Tiny sprigs of luscious new growth are appearing everywhere. It’s spring, so I shouldn’t be surprised by these sightings, especially since I’ve been waiting for them all winter. It’s the unexpectedness, though – the delight of discovery when I am glancing at one thing and suddenly notice something else – that catches me unaware and elicits such pleasure.
These glimpses are bonuses… bits of joy among the ordinary.
But what if (the writer’s favourite question), what if the telescope is reversed and you become the object glimpsed? What if in your writing you reveal just a hint of your authorial self to those who are immersed in the lives of your fictional characters?
Such glimpses are not bonuses, but interruptions.
Carol Benedict left a comment yesterday saying she wants readers “to pay attention to what I’m writing, not how I’m writing it.” She was referring to a quotation by Somerset Maugham about style, but it also applies in principle to those times when we as authors write something that our characters wouldn’t say, see or know. Suddenly we have injected ourselves into the story. We have given the reader an unexpected glimpse of something that shouldn’t be there.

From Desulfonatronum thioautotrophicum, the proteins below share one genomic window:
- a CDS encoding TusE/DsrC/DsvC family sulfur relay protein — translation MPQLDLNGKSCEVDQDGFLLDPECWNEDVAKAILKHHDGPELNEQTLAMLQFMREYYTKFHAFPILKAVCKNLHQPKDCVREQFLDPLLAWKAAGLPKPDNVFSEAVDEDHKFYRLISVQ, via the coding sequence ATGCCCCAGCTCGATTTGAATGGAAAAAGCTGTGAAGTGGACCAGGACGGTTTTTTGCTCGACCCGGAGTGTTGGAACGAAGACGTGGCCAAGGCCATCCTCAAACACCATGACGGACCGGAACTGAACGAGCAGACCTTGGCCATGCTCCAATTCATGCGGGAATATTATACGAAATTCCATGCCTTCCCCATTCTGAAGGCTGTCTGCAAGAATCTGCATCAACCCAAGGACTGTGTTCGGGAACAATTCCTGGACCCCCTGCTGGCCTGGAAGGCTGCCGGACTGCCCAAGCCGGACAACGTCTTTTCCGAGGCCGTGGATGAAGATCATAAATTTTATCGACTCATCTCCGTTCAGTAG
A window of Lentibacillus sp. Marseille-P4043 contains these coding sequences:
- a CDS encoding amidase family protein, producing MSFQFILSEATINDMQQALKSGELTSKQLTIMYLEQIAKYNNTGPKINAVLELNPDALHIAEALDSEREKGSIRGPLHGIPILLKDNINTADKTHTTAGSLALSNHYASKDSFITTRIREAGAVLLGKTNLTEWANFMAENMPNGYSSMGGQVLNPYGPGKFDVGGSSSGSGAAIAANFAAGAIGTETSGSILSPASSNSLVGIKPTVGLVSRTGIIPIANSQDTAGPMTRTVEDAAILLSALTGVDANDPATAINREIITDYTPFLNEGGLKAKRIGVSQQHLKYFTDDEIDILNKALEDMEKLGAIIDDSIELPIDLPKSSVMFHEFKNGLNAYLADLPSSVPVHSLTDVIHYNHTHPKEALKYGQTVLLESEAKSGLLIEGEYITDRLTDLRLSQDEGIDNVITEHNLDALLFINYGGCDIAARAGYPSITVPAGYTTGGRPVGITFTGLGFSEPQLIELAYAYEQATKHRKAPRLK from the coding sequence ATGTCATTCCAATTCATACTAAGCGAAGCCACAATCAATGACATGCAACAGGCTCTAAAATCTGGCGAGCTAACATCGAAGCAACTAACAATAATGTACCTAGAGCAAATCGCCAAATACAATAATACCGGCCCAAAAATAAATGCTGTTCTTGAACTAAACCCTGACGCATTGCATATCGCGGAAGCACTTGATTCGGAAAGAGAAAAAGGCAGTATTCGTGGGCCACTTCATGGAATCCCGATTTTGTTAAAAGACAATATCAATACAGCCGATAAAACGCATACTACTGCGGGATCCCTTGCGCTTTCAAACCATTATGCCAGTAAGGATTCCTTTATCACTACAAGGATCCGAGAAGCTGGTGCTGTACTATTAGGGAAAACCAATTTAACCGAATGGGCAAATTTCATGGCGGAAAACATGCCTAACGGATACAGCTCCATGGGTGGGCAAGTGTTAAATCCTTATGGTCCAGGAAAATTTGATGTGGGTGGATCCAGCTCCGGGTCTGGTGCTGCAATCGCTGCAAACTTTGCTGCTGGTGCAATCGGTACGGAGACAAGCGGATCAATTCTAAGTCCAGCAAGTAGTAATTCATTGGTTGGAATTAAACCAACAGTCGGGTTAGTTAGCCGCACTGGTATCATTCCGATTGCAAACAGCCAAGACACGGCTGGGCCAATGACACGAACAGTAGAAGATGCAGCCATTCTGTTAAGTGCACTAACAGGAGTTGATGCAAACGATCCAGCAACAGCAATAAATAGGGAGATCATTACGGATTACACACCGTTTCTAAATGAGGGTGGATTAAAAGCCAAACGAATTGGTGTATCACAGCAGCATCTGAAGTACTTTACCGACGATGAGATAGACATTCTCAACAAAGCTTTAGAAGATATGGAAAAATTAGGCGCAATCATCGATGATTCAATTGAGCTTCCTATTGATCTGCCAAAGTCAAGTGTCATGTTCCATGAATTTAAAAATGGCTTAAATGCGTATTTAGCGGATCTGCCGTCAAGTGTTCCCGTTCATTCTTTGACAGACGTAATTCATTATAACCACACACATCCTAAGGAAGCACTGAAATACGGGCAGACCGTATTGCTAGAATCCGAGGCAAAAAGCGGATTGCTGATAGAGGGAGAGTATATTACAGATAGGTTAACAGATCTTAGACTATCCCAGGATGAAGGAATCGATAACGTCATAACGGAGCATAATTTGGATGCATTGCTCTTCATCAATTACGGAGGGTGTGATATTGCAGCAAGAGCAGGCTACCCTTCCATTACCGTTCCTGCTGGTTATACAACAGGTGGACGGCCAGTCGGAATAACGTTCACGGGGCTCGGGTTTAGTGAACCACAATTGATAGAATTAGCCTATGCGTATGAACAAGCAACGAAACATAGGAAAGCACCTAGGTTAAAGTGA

Do you think authorial intrusion matters to most readers? How do you avoid it when you’re writing?